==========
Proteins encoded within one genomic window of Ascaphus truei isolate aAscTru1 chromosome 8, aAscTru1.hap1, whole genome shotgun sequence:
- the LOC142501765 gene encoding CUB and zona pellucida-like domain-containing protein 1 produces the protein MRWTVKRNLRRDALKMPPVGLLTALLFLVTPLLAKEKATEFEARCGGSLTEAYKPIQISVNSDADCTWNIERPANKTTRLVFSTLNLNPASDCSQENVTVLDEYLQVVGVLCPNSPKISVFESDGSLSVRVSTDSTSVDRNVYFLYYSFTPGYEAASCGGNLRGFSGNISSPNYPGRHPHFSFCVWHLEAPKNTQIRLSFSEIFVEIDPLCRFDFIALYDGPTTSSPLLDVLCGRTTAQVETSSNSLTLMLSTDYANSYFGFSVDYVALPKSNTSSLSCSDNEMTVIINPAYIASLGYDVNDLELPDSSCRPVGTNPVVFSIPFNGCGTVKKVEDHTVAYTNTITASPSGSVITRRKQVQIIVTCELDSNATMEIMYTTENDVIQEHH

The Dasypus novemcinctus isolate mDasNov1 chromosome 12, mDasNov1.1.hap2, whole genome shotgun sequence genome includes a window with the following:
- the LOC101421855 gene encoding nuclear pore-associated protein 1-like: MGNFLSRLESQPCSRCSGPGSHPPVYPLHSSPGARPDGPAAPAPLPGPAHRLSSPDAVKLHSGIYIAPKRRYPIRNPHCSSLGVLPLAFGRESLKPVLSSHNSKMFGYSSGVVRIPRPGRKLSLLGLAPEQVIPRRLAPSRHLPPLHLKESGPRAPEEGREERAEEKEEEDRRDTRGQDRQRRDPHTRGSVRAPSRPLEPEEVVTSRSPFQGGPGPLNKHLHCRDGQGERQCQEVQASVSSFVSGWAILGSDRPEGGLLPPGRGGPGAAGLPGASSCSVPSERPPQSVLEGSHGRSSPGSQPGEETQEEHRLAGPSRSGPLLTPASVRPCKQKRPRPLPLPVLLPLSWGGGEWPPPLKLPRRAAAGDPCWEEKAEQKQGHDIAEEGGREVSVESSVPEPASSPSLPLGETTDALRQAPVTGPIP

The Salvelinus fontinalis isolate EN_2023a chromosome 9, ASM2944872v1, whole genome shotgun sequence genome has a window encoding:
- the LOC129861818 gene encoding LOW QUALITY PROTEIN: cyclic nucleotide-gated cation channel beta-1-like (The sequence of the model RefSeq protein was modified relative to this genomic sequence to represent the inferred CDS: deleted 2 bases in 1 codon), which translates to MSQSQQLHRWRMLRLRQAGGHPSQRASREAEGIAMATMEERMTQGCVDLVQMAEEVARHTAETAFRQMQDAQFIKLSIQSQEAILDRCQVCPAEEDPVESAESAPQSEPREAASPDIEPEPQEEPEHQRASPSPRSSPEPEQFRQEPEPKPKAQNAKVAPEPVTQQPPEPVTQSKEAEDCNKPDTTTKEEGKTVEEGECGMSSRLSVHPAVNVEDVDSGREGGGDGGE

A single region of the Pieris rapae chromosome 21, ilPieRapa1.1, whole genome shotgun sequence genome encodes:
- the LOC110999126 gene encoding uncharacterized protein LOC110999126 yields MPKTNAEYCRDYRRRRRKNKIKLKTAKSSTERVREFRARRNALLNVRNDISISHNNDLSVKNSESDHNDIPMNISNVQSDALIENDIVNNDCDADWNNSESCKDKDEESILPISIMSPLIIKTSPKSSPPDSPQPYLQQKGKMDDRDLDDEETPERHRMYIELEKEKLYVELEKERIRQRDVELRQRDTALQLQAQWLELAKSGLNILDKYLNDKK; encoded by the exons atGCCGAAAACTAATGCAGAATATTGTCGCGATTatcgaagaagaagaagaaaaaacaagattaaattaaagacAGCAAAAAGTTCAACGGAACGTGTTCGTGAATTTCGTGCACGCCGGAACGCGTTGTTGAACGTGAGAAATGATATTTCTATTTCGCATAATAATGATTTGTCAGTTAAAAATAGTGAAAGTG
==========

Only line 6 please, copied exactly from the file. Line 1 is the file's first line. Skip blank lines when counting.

- the LOC129861818 gene encoding LOW QUALITY PROTEIN: cyclic nucleotide-gated cation channel beta-1-like (The sequence of the model RefSeq protein was modified relative to this genomic sequence to represent the inferred CDS: deleted 2 bases in 1 codon), which translates to MSQSQQLHRWRMLRLRQAGGHPSQRASREAEGIAMATMEERMTQGCVDLVQMAEEVARHTAETAFRQMQDAQFIKLSIQSQEAILDRCQVCPAEEDPVESAESAPQSEPREAASPDIEPEPQEEPEHQRASPSPRSSPEPEQFRQEPEPKPKAQNAKVAPEPVTQQPPEPVTQSKEAEDCNKPDTTTKEEGKTVEEGECGMSSRLSVHPAVNVEDVDSGREGGGDGGE